...Enter Multimedia Artboard

Multimedia Artboard is another somewhat new material, designed to be an archival substrate for a variety of media from watercolor to acrylic to oil. I've seen several references to the use of this product by traveling plein air painters. This board is made of paper and epoxy resin and unlike canvas, it is rigid but extremely thin and lightweight:

 plein air painting board

It has a smooth side and a textured side, both of which can be painted on. For oil painting, the common practice seems to be to gesso the board for a less absorbant surface ( though the company claims compatibility with oils without gessoing) and then clamp, mount, or to tape it to a larger piece of coroplast or gatorboard for painting on site. Since this surface is pretty thin, it would need to be backed or mounted to some kind of board with an archival, reversable adhesive before framing.

I've ordered some of this Multimedia Artboard and have a funny story about it that I'll save for another time. I had hoped to experiment a lot with this material prior to my departure, but given my current life pattern this may not happen! So here's the plan: I'm taking a number of pieces of gessoed MMAB as well as pre-primed linen in various sizes; all of which I will tape or clamp temporaily to a larger firm support of Coroplast on location. (I'm going for the Coroplast because it won't dent if clamped- Gatorfoam might.) Any painting could then be backed or mounted in a more permanent way if I want to frame it up at home.


  • Multimedia Artboard ( I chose 16x20 sheets, which could be cut down to a variety of sizes- 8x10, 11x14, 6x8, 9x12, 12x16, etc.) Sources: Multimedia ArtBoard's site, Jerry's Artarama, Dick Blick (to name a few)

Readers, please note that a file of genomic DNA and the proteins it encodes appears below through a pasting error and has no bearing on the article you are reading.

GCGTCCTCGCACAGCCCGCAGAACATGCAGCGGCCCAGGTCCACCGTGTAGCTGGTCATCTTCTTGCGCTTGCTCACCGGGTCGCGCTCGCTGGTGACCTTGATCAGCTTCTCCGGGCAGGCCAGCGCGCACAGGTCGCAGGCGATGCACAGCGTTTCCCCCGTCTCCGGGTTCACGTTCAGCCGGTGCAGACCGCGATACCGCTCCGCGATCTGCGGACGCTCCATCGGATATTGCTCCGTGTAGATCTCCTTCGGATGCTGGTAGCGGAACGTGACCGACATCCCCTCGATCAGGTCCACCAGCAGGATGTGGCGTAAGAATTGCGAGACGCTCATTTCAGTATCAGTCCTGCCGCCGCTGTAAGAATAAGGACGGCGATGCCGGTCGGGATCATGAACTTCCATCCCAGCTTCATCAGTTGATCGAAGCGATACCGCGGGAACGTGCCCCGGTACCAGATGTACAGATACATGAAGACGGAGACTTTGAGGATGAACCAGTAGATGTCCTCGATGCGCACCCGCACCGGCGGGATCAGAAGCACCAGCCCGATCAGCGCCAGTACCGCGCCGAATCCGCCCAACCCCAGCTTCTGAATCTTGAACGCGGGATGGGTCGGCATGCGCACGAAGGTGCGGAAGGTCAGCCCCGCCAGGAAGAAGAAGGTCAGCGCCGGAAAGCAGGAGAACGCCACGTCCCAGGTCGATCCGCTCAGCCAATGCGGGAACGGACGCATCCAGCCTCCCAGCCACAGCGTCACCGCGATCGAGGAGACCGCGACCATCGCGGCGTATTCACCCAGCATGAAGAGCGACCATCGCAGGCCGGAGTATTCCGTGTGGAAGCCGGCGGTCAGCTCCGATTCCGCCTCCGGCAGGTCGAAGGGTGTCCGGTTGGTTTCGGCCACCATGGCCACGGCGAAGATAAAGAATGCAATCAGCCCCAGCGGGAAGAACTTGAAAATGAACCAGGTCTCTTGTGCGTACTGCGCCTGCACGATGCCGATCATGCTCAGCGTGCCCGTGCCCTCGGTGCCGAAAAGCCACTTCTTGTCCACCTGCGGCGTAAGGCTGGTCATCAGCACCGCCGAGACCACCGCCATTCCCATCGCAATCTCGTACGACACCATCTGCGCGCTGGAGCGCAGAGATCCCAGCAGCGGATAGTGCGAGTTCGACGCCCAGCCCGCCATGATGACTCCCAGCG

• Gesso (for above- any art supply store)
  • Primed linen canvas, (many sources for this) cut to size (allow about 2 inches on all sides if you want to stretch the canvas when you return home, or 1/4 to 1/2 inch all around for shrinkage if you intend to glue these to a panel.)
  • One 14x18 or 16x20 inch Coroplast board to use as a firm support for paintings on location. Sources: Check local sign companies- they may be willing to sell blank sheets. Otherwise there are online suppliers for this.
  • Painter's tape and/or clamps (for temporarily adhering substrate to support)

Don't feel like doing it youself back home? You can get prepared lightweight panels from commercial sources. Here are just a few:


Wind River Arts

New Traditions Panels

Raymar (not as light as other options, but less costly and still much lighter than plywood. BTW- makes great, lightweight wet panel carriers out of --you guessed it! Coroplast!)

Do you Squidoo? My new lens on hanging artwork.

According to Wikipedia,

"Squidoo is a network of user-generated lenses --single pages that highlights one person's point of view, recommendations, or expertise."

According to me, it's pretty addictive! I've really been enjoying surfing it, and I've also created a couple of lenses of my own. My most recent lens is: Hanging Artwork and Caring for Your Art Collection. While I've blogged some of this information before, I've included new content on my lens that I hope will be of interest to art lovers and art collectors. I've also just updated my other lens on landscape painting with new content, so check them out! And if you enjoy my lenses, please consider leaving a star rating for them at the top of the screen.

Art for the bathroom

I have written about some of the pitfalls with hanging art on canvas in the bathroom before, but that doesn't mean you can't hang other forms of artwork. Here is my response to a recent email inquiry, which I hope will offer some additional clarification: Q: Could you please advise me what sort of artwork could I hang in my bathroom?  I would like to hang a painting or one of those photographs printed (screen-printed?) on canvas-type material (I am not too sure of the material).  Please advise.  Best regards, S.L.